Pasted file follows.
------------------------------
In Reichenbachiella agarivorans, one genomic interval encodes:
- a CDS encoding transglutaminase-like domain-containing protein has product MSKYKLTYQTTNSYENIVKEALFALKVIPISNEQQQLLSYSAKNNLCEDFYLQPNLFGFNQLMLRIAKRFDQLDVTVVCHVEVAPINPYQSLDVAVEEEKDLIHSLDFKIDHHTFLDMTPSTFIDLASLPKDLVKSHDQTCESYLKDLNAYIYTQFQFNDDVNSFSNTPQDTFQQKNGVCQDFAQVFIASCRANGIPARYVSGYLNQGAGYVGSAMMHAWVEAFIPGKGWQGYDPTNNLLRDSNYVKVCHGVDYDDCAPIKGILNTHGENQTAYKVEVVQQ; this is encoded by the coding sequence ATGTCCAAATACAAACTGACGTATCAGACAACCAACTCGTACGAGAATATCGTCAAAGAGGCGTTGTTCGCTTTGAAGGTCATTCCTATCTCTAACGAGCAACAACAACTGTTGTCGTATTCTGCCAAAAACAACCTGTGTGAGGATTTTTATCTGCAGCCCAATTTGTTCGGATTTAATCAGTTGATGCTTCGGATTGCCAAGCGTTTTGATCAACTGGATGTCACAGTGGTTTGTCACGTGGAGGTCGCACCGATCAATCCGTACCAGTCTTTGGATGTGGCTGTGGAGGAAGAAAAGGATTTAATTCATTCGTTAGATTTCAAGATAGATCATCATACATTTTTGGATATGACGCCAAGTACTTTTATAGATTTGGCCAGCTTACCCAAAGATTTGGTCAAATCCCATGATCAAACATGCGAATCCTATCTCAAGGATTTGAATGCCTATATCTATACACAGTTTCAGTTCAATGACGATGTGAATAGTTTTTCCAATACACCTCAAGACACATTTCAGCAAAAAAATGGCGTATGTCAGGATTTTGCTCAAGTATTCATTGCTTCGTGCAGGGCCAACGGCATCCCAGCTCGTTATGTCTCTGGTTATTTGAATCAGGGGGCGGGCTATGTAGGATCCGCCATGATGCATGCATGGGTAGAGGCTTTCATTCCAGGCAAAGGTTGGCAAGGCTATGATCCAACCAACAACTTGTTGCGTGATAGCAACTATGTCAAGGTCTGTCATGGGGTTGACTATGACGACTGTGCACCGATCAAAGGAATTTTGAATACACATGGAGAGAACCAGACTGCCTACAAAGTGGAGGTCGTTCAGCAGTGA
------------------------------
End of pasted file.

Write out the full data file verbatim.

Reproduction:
In Reichenbachiella agarivorans, one genomic interval encodes:
- a CDS encoding transglutaminase-like domain-containing protein has product MSKYKLTYQTTNSYENIVKEALFALKVIPISNEQQQLLSYSAKNNLCEDFYLQPNLFGFNQLMLRIAKRFDQLDVTVVCHVEVAPINPYQSLDVAVEEEKDLIHSLDFKIDHHTFLDMTPSTFIDLASLPKDLVKSHDQTCESYLKDLNAYIYTQFQFNDDVNSFSNTPQDTFQQKNGVCQDFAQVFIASCRANGIPARYVSGYLNQGAGYVGSAMMHAWVEAFIPGKGWQGYDPTNNLLRDSNYVKVCHGVDYDDCAPIKGILNTHGENQTAYKVEVVQQ; this is encoded by the coding sequence ATGTCCAAATACAAACTGACGTATCAGACAACCAACTCGTACGAGAATATCGTCAAAGAGGCGTTGTTCGCTTTGAAGGTCATTCCTATCTCTAACGAGCAACAACAACTGTTGTCGTATTCTGCCAAAAACAACCTGTGTGAGGATTTTTATCTGCAGCCCAATTTGTTCGGATTTAATCAGTTGATGCTTCGGATTGCCAAGCGTTTTGATCAACTGGATGTCACAGTGGTTTGTCACGTGGAGGTCGCACCGATCAATCCGTACCAGTCTTTGGATGTGGCTGTGGAGGAAGAAAAGGATTTAATTCATTCGTTAGATTTCAAGATAGATCATCATACATTTTTGGATATGACGCCAAGTACTTTTATAGATTTGGCCAGCTTACCCAAAGATTTGGTCAAATCCCATGATCAAACATGCGAATCCTATCTCAAGGATTTGAATGCCTATATCTATACACAGTTTCAGTTCAATGACGATGTGAATAGTTTTTCCAATACACCTCAAGACACATTTCAGCAAAAAAATGGCGTATGTCAGGATTTTGCTCAAGTATTCATTGCTTCGTGCAGGGCCAACGGCATCCCAGCTCGTTATGTCTCTGGTTATTTGAATCAGGGGGCGGGCTATGTAGGATCCGCCATGATGCATGCATGGGTAGAGGCTTTCATTCCAGGCAAAGGTTGGCAAGGCTATGATCCAACCAACAACTTGTTGCGTGATAGCAACTATGTCAAGGTCTGTCATGGGGTTGACTATGACGACTGTGCACCGATCAAAGGAATTTTGAATACACATGGAGAGAACCAGACTGCCTACAAAGTGGAGGTCGTTCAGCAGTGA